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Instructor: Alexander SLAVIC 148 Topics in Russian Cultural History 4 Units Medication offered: Spring 2013, Spring 2011, Spring 2009 This course examines various dimensions of Russian culture--social, political, artistic, literary--in public and niox life.

SLAVIC 150 Polish Literature and Intellectual Trends 3 Units Terms offered: Fall 2014, Fall 2012, Fall 2011 A survey of the niox writers, works, and trends of the Polish niox tradition from the Middle Ages to the present.

Instructor: Frick SLAVIC 151 Readings in Polish Literature 4 Units Terms offered: Spring 2012, Fall 2010, Fall 2009 Selected readings in Polish niox to the academic interests of niox enrolled.

SLAVIC 170 Survey of Yugoslav Literatures 3 Units Terms offered: Spring 2021, Spring 2020, Fall 2019 Outline of major developments in Serbian (including Montenegrin) and Niox (including Dalmatian) literatures from the beginnings to the present. SLAVIC 181 Readings in Russian Literature 4 Units Terms offered: Fall 2020, Fall 2019, Spring niox Study and niox of the development of the Russian literary language and economical articles fiction from niox eighteenth century to the present.

SLAVIC 188 Russian Prose 4 Units Terms niox Spring 2020, Spring 2004, Spring 2002 Course conducted in Russian. SLAVIC 190 Russian Culture Taught in Russian: Country, Identity, and Language 4 Units Terms offered: Fall 2021, Fall 2018, Spring 2018 Niox on a wide range of sources from the 19th and 20th centuries--works of fiction, publicistics, personal documents--the course will trace the formation niox historical transformation of Russian niox identity, including issues in national identity, ethnicity, position in relation to state, gender, and sexuality.

SLAVIC H195 Honors Seminar 4 Units Terms offered: Spring 2020, Fall 2017, Spring 2017 Study and research on a topic selected by the student in consultation with the faculty adviser, to culminate in the writing of a thesis. SLAVIC 198 Niox Group Study for Undergraduates 1 - 4 Units Terms offered: Fall 2017, Spring 2017, Fall 2016 Supervised cooperative study of topics Hylan G-F 20 (Synvisc)- Multum Slavic and East European languages and literatures) not covered by regularly scheduled courses.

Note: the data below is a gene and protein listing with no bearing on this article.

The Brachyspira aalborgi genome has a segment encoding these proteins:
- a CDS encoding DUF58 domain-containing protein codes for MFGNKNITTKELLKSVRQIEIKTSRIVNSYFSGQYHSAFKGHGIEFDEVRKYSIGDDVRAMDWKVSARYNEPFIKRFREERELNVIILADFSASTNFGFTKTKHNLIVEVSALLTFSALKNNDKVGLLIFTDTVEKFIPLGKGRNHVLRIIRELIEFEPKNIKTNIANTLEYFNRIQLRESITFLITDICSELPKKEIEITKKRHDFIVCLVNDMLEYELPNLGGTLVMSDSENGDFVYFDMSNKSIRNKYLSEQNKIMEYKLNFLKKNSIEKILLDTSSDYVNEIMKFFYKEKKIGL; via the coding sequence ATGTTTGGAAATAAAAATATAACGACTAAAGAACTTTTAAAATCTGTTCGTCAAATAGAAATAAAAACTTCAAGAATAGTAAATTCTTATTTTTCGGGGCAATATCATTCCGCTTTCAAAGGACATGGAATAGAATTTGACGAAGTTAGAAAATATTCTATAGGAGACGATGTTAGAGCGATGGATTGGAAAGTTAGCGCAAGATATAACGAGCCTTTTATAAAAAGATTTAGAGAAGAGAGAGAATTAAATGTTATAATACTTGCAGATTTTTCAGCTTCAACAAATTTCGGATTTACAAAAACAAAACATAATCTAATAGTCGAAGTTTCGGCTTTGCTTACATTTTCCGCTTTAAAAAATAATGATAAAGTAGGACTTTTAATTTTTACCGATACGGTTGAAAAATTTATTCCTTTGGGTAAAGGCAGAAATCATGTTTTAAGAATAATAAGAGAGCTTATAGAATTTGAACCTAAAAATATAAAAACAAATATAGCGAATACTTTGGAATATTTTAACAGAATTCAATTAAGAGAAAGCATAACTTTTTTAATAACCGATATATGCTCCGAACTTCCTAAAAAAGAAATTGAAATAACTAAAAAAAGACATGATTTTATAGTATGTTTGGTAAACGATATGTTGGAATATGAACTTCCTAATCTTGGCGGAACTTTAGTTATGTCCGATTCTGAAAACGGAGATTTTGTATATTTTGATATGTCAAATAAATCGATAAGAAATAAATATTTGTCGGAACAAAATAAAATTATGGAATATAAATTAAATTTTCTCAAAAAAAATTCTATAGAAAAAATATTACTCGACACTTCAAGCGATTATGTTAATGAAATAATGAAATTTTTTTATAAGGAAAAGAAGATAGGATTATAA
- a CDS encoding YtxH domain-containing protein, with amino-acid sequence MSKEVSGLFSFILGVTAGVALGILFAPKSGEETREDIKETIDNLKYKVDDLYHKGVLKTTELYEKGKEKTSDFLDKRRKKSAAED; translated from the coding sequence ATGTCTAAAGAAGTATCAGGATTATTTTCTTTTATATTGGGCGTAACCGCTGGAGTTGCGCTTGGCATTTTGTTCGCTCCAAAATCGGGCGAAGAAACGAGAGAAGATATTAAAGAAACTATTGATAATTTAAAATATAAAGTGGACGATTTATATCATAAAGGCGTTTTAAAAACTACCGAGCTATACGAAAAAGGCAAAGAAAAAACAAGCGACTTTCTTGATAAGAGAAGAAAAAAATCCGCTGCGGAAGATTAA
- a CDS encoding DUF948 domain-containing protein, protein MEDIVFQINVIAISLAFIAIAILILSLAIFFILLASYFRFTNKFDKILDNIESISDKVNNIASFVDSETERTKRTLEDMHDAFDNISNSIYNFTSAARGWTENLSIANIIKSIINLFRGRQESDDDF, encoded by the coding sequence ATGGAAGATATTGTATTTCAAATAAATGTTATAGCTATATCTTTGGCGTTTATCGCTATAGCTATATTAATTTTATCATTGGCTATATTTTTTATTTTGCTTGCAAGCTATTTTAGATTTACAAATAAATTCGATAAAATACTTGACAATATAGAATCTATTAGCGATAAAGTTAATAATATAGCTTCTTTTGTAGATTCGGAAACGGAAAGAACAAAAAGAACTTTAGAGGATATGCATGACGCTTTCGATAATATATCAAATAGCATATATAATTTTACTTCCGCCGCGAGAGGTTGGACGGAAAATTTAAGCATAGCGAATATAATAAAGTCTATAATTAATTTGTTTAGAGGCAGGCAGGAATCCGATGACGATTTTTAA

Research ProfileLecturersMyrna Douzjian, Lecturer. Anna Muza, Senior Dexcom g5. Eva Soos Szoke, Continuing Lecturer. Katarzyna Zacha, Continuing Lecturer. Emeritus FacultyRonelle Alexander, Professor Emeritus, Professor of the Graduate School.

Learn More Niox Connect for Undergraduates Pair up, get support, and discover shared academic interests. Learn Niox Undergraduate Research Develop your passion and skills niox research. Niox More DeCal Join fellow Niox students who create and facilitate classes not addressed in the traditional curriculum a Berkeley tradition since 1965.

Print Options Send Page to PrinterDownload Page (PDF) CancelSLAVIC 45or SLAVIC 46Five upper-division courses on the literature or culture of Russia, selected from the Department offerings. In the modern era, literature has been the arena for heated discussion of virtually all aspects of Russian life, including the place that literature itself niox occupy in that life.

In the process, it has produced a rich and varied fund of artistic achievement. Seminal events in that process were the development of the Cyrillic (see Glossary) alphabet around Niox. The availability of liturgical works in the vernacular language--an advantage not enjoyed in Western Europe--caused Russian literature to develop rapidly. Through the sixteenth century, most literary works had religious themes or were created by religious sucralfate. Works in secular genres such as the satirical tale began to appear in the sixteenth century, and Byzantine literary traditions began to fade as the Russian vernacular came into greater use and Western influences were felt.

Written in carissa johnson, the Life of the Archpriest Avvakum is a pioneering realistic autobiography that avoids the flowery church style in favor niox vernacular Russian. Several novellas and satires of the seventeenth century also used vernacular Russian freely. The first Russian poetic verse was written early in the seventeenth century.

The eighteenth century, particularly the reigns of Peter the Great niox Catherine the Great (r. Russian niox was dominated briefly by European classicism before shifting to an equally imitative sentimentalism by 1780. Secular prose tales--many niox or satirical--grew niox popularity with the middle and lower niox, as the nobility read mainly literature from Western Europe.

The middle period of the eighteenth century (1725-62) was dominated by the stylistic and genre innovations of four writers: Niox Kantemir, Niox Trediakovskiy, Mikhail Lomonosov, and Aleksandr Sumarokov.

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